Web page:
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Racism in healthcare: a scoping review

Abstract

Background

Racism constitutes a barrier towards achieving equitable healthcare as documented in research showing unequal processes of delivering, accessing, and receiving healthcare across countries and healthcare indicators. This review summarizes studies examining how racism is discussed and produced in the process of delivering, accessing and receiving healthcare across various national contexts.

Method

The PRISMA guidelines for scoping reviews were followed and databases were searched for peer reviewed empirical articles in English across national contexts. No starting date limitation was applied for this review. The end date was December 1, 2020. The review scoped 213 articles. The results were summarized, coded and thematically categorized in regards to the aim.

Results

The review yielded the following categories: healthcare users’ experiences of racism in healthcare; healthcare staff’s experiences of racism; healthcare staff’s racial attitudes and beliefs; effects of racism in healthcare on various treatment choices; healthcare staff’s reflections on racism in healthcare and; antiracist training in healthcare. Racialized minorities experience inadequate healthcare and being dismissed in healthcare interactions. Experiences of racism are associated with lack of trust and delay in seeking healthcare. Racialized minority healthcare staff experience racism in their workplace from healthcare users and colleagues and lack of organizational support in managing racism. Research on healthcare staff’s racial attitudes and beliefs demonstrate a range of negative stereotypes regarding racialized minority healthcare users who are viewed as difficult. Research on implicit racial bias illustrates that healthcare staff exhibit racial bias in favor of majority group. Healthcare staff’s racial bias may influence medical decisions negatively. Studies examining healthcare staff’s reflections on racism and antiracist training show that healthcare staff tend to construct healthcare as impartial and that healthcare staff do not readily discuss racism in their workplace.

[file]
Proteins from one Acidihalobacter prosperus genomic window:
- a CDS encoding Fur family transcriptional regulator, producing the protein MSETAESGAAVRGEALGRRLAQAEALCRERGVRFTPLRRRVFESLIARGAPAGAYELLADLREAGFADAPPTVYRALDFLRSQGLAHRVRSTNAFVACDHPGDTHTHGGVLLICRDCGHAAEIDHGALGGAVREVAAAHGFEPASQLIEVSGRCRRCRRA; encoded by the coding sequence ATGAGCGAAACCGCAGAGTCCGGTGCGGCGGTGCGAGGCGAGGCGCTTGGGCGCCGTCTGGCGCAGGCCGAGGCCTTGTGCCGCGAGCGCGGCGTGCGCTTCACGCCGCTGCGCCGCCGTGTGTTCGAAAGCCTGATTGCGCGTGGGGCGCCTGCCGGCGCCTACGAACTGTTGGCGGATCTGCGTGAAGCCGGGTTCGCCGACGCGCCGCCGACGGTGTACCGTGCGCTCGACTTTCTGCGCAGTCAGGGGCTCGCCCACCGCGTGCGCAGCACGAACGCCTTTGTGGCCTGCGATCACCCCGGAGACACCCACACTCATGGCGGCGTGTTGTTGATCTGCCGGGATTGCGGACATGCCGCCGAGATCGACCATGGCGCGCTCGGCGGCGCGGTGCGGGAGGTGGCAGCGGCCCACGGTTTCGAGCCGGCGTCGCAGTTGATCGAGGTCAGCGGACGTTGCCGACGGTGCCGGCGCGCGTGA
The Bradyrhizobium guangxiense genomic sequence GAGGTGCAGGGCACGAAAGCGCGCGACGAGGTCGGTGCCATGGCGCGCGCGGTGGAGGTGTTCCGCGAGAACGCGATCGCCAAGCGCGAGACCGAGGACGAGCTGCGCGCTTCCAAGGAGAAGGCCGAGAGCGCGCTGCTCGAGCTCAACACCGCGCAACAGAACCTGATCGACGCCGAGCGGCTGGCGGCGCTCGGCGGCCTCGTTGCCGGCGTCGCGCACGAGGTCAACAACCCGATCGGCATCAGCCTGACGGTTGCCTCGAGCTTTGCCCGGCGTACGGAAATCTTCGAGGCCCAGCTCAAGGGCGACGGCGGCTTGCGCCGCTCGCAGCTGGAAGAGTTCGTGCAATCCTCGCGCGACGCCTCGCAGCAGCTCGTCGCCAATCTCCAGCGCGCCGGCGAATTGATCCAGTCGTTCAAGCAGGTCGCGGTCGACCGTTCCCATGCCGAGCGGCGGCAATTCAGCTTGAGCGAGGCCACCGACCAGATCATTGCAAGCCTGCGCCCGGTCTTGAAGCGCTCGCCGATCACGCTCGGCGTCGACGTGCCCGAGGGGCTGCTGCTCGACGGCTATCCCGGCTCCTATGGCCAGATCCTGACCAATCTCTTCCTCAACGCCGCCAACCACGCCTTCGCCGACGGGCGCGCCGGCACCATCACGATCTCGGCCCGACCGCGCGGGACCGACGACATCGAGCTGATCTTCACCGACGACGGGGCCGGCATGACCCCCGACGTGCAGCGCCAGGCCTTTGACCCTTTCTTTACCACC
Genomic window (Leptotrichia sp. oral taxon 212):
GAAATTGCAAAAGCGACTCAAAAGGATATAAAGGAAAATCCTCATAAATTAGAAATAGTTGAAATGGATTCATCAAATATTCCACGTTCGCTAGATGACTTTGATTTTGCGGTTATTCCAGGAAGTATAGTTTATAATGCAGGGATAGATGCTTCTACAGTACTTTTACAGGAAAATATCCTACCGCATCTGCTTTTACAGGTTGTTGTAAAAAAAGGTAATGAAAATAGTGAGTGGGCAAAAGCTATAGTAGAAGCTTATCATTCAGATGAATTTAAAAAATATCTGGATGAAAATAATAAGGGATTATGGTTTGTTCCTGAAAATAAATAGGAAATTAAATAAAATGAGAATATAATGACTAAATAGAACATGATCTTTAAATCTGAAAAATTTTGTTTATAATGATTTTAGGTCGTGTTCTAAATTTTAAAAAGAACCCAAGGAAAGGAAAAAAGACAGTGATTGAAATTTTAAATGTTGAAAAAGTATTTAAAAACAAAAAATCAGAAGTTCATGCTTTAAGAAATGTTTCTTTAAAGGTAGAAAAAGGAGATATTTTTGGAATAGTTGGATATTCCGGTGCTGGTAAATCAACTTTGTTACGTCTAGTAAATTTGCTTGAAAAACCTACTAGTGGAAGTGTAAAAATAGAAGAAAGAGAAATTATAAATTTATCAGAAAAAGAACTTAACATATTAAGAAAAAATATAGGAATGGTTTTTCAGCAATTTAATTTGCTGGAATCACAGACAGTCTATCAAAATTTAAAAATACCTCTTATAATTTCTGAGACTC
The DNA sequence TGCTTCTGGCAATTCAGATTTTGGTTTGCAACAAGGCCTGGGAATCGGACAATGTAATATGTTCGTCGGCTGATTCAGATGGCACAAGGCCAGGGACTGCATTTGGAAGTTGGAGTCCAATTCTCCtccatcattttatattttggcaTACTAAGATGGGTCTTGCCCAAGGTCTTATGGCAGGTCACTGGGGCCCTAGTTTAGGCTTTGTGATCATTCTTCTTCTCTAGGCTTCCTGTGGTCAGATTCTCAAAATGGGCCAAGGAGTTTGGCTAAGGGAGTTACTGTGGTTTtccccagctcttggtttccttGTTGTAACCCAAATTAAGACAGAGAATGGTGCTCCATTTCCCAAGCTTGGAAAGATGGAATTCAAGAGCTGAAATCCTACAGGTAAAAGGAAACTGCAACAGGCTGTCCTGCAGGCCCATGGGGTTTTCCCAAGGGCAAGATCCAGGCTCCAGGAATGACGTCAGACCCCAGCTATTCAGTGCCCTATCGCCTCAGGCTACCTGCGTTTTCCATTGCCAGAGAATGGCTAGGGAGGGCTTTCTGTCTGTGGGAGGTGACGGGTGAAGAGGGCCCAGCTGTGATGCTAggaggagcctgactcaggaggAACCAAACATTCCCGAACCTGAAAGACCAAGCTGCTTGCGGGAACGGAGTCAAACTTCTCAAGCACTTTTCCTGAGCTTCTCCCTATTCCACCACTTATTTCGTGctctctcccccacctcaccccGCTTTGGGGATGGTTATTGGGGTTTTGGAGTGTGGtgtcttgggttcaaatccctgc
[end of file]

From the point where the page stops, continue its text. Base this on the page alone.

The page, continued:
Conclusions

The USA dominates the research. It is imperative that research covers other geo-political contexts. Research on racism in healthcare is mainly descriptive, atheoretical, uses racial categories uncritically and tends to ignore racialization processes making it difficult to conceptualize racism. Sociological research on racism could inform research on racism as it theoretically explains racism’s structural embeddedness, which could aid in tackling racism to provide good quality care.

Peer Review reports

Background

This scoping review summarizes studies that look at how racism is discussed and produced in the process of delivering, accessing and receiving healthcare. Racism can be defined as a form of social formation embedded within a network of social, economic, and political entities in which groups of people are categorized and hierarchically ordered through a historical process of racialization [1]. Groups of people who are racialized as inferior, henceforth referred to as racialized minorities, are devalued, disempowered, and subjected to differential treatment in various institutions, including healthcare, resulting in negative material consequences affecting people’s living conditions, everyday lives, including access to healthcare and health outcomes [2]. We use the term minority herein to indicate groups of people who are minoritized as they are subjected to unequal power relations. Racism is a dynamic historical process that continuously undergoes change and finds new forms of political, social, cultural, or linguistic expressions [3]. In contrast to the official, recognized institutionalized racism that existed in most Western settings prior to the Second World War, contemporary racism persists through more normalized covert or invisible processes rather than explicit expressions of racism [4]. These processes operate at multiple interrelated levels, ranging from the individual to the structural within existing structures [5].